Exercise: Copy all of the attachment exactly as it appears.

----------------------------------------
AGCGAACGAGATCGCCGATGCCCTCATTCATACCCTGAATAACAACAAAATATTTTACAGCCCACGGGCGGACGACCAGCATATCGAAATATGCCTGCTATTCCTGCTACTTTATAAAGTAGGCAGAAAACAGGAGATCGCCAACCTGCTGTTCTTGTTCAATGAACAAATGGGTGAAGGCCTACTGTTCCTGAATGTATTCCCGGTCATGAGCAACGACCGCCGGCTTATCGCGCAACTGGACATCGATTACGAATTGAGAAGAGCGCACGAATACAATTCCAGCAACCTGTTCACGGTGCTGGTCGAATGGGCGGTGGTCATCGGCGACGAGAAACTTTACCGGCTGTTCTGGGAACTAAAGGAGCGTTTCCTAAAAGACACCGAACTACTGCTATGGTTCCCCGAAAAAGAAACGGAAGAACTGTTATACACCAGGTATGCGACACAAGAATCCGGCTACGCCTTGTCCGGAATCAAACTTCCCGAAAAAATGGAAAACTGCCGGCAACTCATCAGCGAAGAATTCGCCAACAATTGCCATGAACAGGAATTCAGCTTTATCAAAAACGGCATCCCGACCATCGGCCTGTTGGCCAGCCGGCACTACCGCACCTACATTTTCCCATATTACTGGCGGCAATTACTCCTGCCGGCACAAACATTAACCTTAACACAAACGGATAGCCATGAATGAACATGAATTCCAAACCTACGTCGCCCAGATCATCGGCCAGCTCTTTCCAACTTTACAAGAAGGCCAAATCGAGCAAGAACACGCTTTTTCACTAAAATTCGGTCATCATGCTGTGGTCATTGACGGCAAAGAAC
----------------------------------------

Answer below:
AGCGAACGAGATCGCCGATGCCCTCATTCATACCCTGAATAACAACAAAATATTTTACAGCCCACGGGCGGACGACCAGCATATCGAAATATGCCTGCTATTCCTGCTACTTTATAAAGTAGGCAGAAAACAGGAGATCGCCAACCTGCTGTTCTTGTTCAATGAACAAATGGGTGAAGGCCTACTGTTCCTGAATGTATTCCCGGTCATGAGCAACGACCGCCGGCTTATCGCGCAACTGGACATCGATTACGAATTGAGAAGAGCGCACGAATACAATTCCAGCAACCTGTTCACGGTGCTGGTCGAATGGGCGGTGGTCATCGGCGACGAGAAACTTTACCGGCTGTTCTGGGAACTAAAGGAGCGTTTCCTAAAAGACACCGAACTACTGCTATGGTTCCCCGAAAAAGAAACGGAAGAACTGTTATACACCAGGTATGCGACACAAGAATCCGGCTACGCCTTGTCCGGAATCAAACTTCCCGAAAAAATGGAAAACTGCCGGCAACTCATCAGCGAAGAATTCGCCAACAATTGCCATGAACAGGAATTCAGCTTTATCAAAAACGGCATCCCGACCATCGGCCTGTTGGCCAGCCGGCACTACCGCACCTACATTTTCCCATATTACTGGCGGCAATTACTCCTGCCGGCACAAACATTAACCTTAACACAAACGGATAGCCATGAATGAACATGAATTCCAAACCTACGTCGCCCAGATCATCGGCCAGCTCTTTCCAACTTTACAAGAAGGCCAAATCGAGCAAGAACACGCTTTTTCACTAAAATTCGGTCATCATGCTGTGGTCATTGACGGCAAAGAAC